I’m a little embarrassed to say that I didn’t know as much as I thought about why hemophiliacs were likely to have contracted HIV. I learned that and a lot more from this entertaining but informative book by Shawn Decker. Decker (who also blogs at mypetvirus.com) has written a memoir about what it was like growing up as a kid with HIV back when most of what we knew about HIV and AIDS came from Ryan White and Bennetton ads. He’s got an engaging style, a no-bullshit manner and pulls no punches with himself or anyone else in telling his story.
Trying very hard to get on my “more diverse authors” bandwagon. This book was perfect. I got it from a library book sale, had never heard of it before and was completely engrossed by the stories of people in India or Indian Americans and their experiences both at home and in the US. Lahiri won the Pulitzer Prize for fiction for this and also lived in Rhode Island which gave many of the US stories a familiar feel. A lot of places I recognized (Cambridge, Boston, the Charles) seen through eyes that made it less familiar. All in all a great collection.
I somehow read this book in 2014 and forgot to write a review for it. I liked it and I enjoy this series about the Culper Ring and all the weird intrigue happening in DC> This one was a little less great than the others because of the inclusion of the mentally ill assassin guy. Any time there is a first person account of someone who is mentally disabled (and not really that realistic but used as a “they could do anything!” wildcard) I lose interest. That said I’m currently reading the newest installment so it didn’t make me give up on the thing, just made me more skeptical.
Gary Marcus and I went to college together and I reconnected with him at a friend’s memorial service. He was buzzing about this book he’d written and I was just learning to play ukulele and it was kismet. I really enjoyed this look into the science of what music is about brain-wise and why it holds a special place in our brains
By the time I knew about Steve Martin, he was already famous and doing SNL. This biography covers his lie from when he was born to basically when he became stupid-famous and talks a lot about how he chose to do the stuff he did. It’s a neat look into someone who is often pretty private about a lot of his life and is a great behind the scenes look at what sort of work it takes to become not only a comedian but a sort of unique one with a very narrowband audience appeal. Martin come across like a really nice guy and is gracious about all the people he mentions even though he definitely had a bit of a rocky upbringing. A bunch of old photos really make this a book worth reading.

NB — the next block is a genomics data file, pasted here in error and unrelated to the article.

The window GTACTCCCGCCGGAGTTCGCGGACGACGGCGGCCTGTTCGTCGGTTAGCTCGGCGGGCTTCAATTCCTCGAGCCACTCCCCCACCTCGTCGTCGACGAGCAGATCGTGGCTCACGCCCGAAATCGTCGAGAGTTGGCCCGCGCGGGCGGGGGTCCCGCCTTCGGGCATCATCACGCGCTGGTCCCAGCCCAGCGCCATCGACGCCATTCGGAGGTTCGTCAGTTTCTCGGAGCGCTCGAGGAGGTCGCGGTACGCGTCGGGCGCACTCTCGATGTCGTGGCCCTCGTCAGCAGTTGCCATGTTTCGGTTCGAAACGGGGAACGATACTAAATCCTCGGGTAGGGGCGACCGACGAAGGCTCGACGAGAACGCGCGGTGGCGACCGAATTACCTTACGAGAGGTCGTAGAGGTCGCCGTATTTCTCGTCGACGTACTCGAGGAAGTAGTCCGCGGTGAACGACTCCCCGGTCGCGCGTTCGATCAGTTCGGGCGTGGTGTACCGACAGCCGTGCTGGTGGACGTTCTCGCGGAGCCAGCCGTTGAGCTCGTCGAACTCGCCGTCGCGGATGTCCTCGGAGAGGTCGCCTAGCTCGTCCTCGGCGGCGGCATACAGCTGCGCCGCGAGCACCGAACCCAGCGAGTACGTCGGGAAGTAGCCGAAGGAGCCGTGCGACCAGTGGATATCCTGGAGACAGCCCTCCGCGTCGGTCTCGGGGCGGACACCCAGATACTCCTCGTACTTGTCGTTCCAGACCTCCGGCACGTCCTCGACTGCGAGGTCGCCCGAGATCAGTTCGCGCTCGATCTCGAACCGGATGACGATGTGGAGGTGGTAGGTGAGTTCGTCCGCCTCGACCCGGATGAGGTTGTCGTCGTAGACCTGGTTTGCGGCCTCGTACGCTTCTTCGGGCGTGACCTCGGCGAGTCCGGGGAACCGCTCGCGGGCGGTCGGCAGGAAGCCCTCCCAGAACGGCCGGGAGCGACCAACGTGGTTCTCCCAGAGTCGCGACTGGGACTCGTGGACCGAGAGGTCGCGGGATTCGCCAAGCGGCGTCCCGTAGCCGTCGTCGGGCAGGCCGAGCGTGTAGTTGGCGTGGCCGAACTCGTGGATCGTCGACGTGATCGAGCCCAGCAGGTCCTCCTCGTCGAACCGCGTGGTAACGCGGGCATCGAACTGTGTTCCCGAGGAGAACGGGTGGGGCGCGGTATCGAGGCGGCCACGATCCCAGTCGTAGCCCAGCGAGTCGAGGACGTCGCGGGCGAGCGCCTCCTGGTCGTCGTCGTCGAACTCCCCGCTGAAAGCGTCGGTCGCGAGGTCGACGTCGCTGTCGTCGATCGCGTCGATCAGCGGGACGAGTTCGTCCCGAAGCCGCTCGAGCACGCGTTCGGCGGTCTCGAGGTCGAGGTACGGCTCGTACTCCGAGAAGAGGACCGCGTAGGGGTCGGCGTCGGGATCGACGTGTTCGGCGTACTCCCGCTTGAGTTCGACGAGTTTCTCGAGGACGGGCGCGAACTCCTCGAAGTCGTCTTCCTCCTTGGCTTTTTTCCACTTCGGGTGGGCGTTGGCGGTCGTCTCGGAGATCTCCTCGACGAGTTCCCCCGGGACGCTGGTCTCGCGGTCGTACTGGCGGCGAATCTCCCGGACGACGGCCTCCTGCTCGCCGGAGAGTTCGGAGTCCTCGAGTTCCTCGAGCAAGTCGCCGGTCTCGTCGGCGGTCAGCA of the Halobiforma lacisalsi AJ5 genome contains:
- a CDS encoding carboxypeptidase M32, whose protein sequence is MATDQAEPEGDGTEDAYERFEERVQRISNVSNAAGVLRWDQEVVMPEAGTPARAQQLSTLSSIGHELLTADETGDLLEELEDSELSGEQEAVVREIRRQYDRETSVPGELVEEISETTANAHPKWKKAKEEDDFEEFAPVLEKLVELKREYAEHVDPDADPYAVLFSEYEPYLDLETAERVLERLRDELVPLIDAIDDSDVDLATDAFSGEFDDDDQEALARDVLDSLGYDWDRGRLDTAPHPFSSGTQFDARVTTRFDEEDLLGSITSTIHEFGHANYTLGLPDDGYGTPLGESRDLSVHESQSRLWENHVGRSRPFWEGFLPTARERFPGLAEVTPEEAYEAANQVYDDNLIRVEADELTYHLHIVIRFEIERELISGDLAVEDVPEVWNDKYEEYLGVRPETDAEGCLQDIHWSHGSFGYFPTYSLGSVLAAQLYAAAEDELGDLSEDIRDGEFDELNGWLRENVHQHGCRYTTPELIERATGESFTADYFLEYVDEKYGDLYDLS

Sort of a random pickup from me while I’ve been trying to expand my book-reading horizons this year. Kalder is a white guy but he is a white guy from Scotland who is living in Moscow and decides to go to the weird ends of the Russian empire, looking at a lot of former Soviet places that are now sort of muddling along as sort-of independent. He talks about the history of the people who used to live there, goes in search of what’s interesting and/or cool and spends a lot of time bored and hungry. On some trips he goes with friends and on some he goes alone. While he’s not the most reliable narrator in all cases, the things he decides to discuss and talk about have a level of universal appeal. Many of these places are now places that I want to go, even though I suspect that just the intervening decade will have changed them tremendously.
Fun collection of totally weird and crazy comics. Some of these are “OMG what were they thinking?!” and some are just weird comics, but either way this is an entertaining and well-researched look at several decades of comics publishing internationally.
A terrific book, given to me by a friend when we were talking about cryptozoology and the place it takes in American fiction. This book is a lot of books at once: it’s got a strong female lead who is a very non-traditional female, it’s got a lot of outdoor PacNW history and “sense of place” activity, and buried in the middle of it is a parable about how humans interact with the earth, and how it could be different. Th set up of this book (a pile of journal entries, somewhat recreated after-the-fact by a modern-day person) was a little tough to get into at first but gradually became much more appealing. I was sorry when this book was over.